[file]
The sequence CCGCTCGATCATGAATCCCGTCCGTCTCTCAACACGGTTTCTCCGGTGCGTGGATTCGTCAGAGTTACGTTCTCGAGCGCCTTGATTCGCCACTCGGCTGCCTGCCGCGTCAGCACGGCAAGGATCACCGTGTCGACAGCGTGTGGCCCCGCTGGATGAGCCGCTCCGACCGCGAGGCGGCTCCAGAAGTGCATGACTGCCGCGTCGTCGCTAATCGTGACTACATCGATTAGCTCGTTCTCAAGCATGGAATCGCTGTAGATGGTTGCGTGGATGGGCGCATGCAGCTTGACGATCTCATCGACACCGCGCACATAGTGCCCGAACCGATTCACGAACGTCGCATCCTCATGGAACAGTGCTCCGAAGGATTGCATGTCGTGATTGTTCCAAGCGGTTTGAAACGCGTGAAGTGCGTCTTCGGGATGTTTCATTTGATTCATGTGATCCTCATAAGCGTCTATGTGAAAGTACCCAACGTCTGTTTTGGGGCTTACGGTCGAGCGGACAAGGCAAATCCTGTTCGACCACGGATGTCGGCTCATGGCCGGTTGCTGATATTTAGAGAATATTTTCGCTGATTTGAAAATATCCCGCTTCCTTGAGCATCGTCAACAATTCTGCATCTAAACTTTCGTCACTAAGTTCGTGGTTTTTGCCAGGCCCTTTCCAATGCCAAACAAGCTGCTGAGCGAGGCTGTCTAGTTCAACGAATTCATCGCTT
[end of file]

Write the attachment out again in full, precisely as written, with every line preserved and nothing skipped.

The sequence CCGCTCGATCATGAATCCCGTCCGTCTCTCAACACGGTTTCTCCGGTGCGTGGATTCGTCAGAGTTACGTTCTCGAGCGCCTTGATTCGCCACTCGGCTGCCTGCCGCGTCAGCACGGCAAGGATCACCGTGTCGACAGCGTGTGGCCCCGCTGGATGAGCCGCTCCGACCGCGAGGCGGCTCCAGAAGTGCATGACTGCCGCGTCGTCGCTAATCGTGACTACATCGATTAGCTCGTTCTCAAGCATGGAATCGCTGTAGATGGTTGCGTGGATGGGCGCATGCAGCTTGACGATCTCATCGACACCGCGCACATAGTGCCCGAACCGATTCACGAACGTCGCATCCTCATGGAACAGTGCTCCGAAGGATTGCATGTCGTGATTGTTCCAAGCGGTTTGAAACGCGTGAAGTGCGTCTTCGGGATGTTTCATTTGATTCATGTGATCCTCATAAGCGTCTATGTGAAAGTACCCAACGTCTGTTTTGGGGCTTACGGTCGAGCGGACAAGGCAAATCCTGTTCGACCACGGATGTCGGCTCATGGCCGGTTGCTGATATTTAGAGAATATTTTCGCTGATTTGAAAATATCCCGCTTCCTTGAGCATCGTCAACAATTCTGCATCTAAACTTTCGTCACTAAGTTCGTGGTTTTTGCCAGGCCCTTTCCAATGCCAAACAAGCTGCTGAGCGAGGCTGTCTAGTTCAACGAATTCATCGCTT